At the age of eleven, Reeder decided she wanted to play the guitar, but she was forced to take piano lessons. “I dreaded every moment of it,” she said. “I saved $ 18 to get my first guitar.” According to her website, lreedermusic.com, she thought it would take an eternity to get that much money. She managed the challenge by earning 25 or 50 cents for mowing the family lawn—and “tried to mow it every other day.”
“My mother fully expected I’d be playing church music, but I sang ‘Teen Angel’ in the car, over and over and over. I said, ‘Mother the song is called “Teen Angel”—it’s got the word angel in it.’”
Reeder spent every summer at their family cabin near Durango, and from the day school let out until the day before it started, she practiced her guitar. She learned to play by listening to Judy Collins, Joan Baez, and The Mamas and the Papas; later on, Bonnie Raitt and Christine McVie became primary influences.
Speaking about music of the 60s and 70s, Reeder said, “Some of that music fits perfectly today. If you listen to the words of Bob Dylan’s ‘The Times They Are A-changin’’ they still apply: ‘Come senators and congressmen, please heed the call; don’t stand in the doorway, don’t block up the hall.’ I consider much of that music timeless.”
Spencer said, “The 1960s were an intense time. Music was reflective of what was happening in the world, in politics. All of our songs still do that; that’s what music does.”
Reeder reflected on the growth of the 1960s singer-songwriter trend that grew out of a previous time when singers recorded songs composed by other writers.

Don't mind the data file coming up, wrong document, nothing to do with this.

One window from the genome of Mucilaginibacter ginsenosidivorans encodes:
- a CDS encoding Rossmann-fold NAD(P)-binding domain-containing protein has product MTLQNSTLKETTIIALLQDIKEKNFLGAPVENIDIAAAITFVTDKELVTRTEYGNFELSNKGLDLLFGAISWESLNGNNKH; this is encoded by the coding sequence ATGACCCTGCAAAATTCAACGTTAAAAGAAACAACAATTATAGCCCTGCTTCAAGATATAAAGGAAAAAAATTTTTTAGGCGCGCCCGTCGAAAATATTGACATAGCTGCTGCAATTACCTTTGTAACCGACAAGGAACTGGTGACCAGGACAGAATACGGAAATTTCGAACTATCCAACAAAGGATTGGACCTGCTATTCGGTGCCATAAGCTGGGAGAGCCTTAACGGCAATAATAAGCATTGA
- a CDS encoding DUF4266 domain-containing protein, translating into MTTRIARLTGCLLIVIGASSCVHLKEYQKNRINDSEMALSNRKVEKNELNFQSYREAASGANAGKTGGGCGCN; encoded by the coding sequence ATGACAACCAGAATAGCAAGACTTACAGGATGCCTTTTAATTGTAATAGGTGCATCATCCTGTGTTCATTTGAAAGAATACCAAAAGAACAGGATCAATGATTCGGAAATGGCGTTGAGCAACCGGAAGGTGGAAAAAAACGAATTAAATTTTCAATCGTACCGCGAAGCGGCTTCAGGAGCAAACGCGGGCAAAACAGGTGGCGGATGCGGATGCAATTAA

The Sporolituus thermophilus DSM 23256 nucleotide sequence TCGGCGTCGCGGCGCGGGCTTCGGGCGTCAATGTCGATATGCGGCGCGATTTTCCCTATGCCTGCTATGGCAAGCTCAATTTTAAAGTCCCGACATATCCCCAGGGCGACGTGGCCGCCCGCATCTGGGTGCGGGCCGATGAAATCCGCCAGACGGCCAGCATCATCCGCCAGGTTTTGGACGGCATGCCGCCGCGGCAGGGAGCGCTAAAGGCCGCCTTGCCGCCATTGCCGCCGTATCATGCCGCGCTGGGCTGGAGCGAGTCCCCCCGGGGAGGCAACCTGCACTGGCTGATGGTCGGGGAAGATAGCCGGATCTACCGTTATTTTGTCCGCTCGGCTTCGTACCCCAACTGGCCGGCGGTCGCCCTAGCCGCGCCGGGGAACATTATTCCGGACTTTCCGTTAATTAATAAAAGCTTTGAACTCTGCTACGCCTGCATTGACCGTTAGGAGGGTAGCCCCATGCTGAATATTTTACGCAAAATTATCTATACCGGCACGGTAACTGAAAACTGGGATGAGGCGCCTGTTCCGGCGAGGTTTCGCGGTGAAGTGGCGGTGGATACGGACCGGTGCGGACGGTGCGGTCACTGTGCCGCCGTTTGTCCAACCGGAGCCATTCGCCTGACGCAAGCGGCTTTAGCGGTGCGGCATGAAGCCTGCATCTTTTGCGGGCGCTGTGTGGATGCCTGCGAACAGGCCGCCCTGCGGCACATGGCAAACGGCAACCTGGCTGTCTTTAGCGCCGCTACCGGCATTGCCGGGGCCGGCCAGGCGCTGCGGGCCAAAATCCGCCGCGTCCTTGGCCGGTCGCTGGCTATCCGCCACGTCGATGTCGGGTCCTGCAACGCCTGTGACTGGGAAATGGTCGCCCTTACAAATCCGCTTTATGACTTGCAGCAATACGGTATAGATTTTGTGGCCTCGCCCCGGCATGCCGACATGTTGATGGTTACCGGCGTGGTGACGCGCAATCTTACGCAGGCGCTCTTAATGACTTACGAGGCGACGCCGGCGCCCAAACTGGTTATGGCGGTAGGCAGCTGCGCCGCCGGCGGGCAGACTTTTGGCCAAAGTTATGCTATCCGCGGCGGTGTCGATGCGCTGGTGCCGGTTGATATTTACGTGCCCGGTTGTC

“People were drawn to that music because singer-songwriters began telling stories of their own experiences. I immediately think of young Carole King who had a big hit with her ‘Tapestry’ album in the 70s. She had attached herself to [lyricist] Gerry Goffin in the early 60s and they wrote songs for other artists [the pair wrote songs for The Shirelles, The Drifters, Bobby Vee, Aretha Franklin and others]. But now she was performing her own music, not just being the creator.”
“What I like about singer-songwriters is you don’t have to have a gorgeous voice and a lot of stage presence. Today, I think a lot of people want that stimulation.”
On an early summer day in 1973, Reeder turned a bad situation into a lucky break when her car broke down in West Glenwood Springs. Across the road stood the Holiday Inn, so with guitar in hand she ventured to ask the desk manager if they needed any entertainment. He pointed out an easel with the photo of a woman pianist who played the dinner hour, 7-9 p.m., but then told her to wait while he got the inn’s owner.
Reeder said, “The innkeeper asked me if I knew any John Denver songs. I opened my guitar case and said, ‘Which one do you want to hear?’ He hired me on the spot and fired the piano player. I started that night and played for the next three months.”
Reeder plans to “retire” to her family’s cabin on Vallecito Lake, about 22 miles northeast of Durango. When not trekking between Durango and Denver to play with G.I.N., she says her “game plan is to volunteer with the forest service, specifically as a rail ranger, riding the train back and forth between Durango and Silverton. You have to know everything from ‘Is that a beaver over there or a marmot or a tree stump,’ and be able to handle questions like ‘When do deer grow into elk?’”
To contact and find out where Lu’Ann Reeder and G.I.N. will be playing next, go to www.lreedermusic.com/.